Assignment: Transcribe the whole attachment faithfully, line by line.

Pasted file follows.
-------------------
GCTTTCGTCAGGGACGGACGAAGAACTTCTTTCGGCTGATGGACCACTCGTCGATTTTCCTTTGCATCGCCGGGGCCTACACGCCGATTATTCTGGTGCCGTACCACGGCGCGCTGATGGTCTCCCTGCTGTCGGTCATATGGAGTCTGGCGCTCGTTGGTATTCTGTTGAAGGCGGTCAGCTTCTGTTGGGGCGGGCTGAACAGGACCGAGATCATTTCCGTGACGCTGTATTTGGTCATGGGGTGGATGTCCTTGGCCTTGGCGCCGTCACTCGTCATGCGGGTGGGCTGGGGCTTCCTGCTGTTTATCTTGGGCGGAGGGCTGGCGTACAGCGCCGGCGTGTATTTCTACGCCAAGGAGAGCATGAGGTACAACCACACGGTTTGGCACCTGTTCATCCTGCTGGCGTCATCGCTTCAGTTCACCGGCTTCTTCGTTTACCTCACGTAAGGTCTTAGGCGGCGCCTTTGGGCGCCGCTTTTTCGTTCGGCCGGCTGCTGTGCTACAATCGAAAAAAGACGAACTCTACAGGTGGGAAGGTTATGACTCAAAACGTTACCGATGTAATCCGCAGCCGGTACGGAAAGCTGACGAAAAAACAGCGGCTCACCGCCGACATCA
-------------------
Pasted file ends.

GCTTTCGTCAGGGACGGACGAAGAACTTCTTTCGGCTGATGGACCACTCGTCGATTTTCCTTTGCATCGCCGGGGCCTACACGCCGATTATTCTGGTGCCGTACCACGGCGCGCTGATGGTCTCCCTGCTGTCGGTCATATGGAGTCTGGCGCTCGTTGGTATTCTGTTGAAGGCGGTCAGCTTCTGTTGGGGCGGGCTGAACAGGACCGAGATCATTTCCGTGACGCTGTATTTGGTCATGGGGTGGATGTCCTTGGCCTTGGCGCCGTCACTCGTCATGCGGGTGGGCTGGGGCTTCCTGCTGTTTATCTTGGGCGGAGGGCTGGCGTACAGCGCCGGCGTGTATTTCTACGCCAAGGAGAGCATGAGGTACAACCACACGGTTTGGCACCTGTTCATCCTGCTGGCGTCATCGCTTCAGTTCACCGGCTTCTTCGTTTACCTCACGTAAGGTCTTAGGCGGCGCCTTTGGGCGCCGCTTTTTCGTTCGGCCGGCTGCTGTGCTACAATCGAAAAAAGACGAACTCTACAGGTGGGAAGGTTATGACTCAAAACGTTACCGATGTAATCCGCAGCCGGTACGGAAAGCTGACGAAAAAACAGCGGCTCACCGCCGACATCA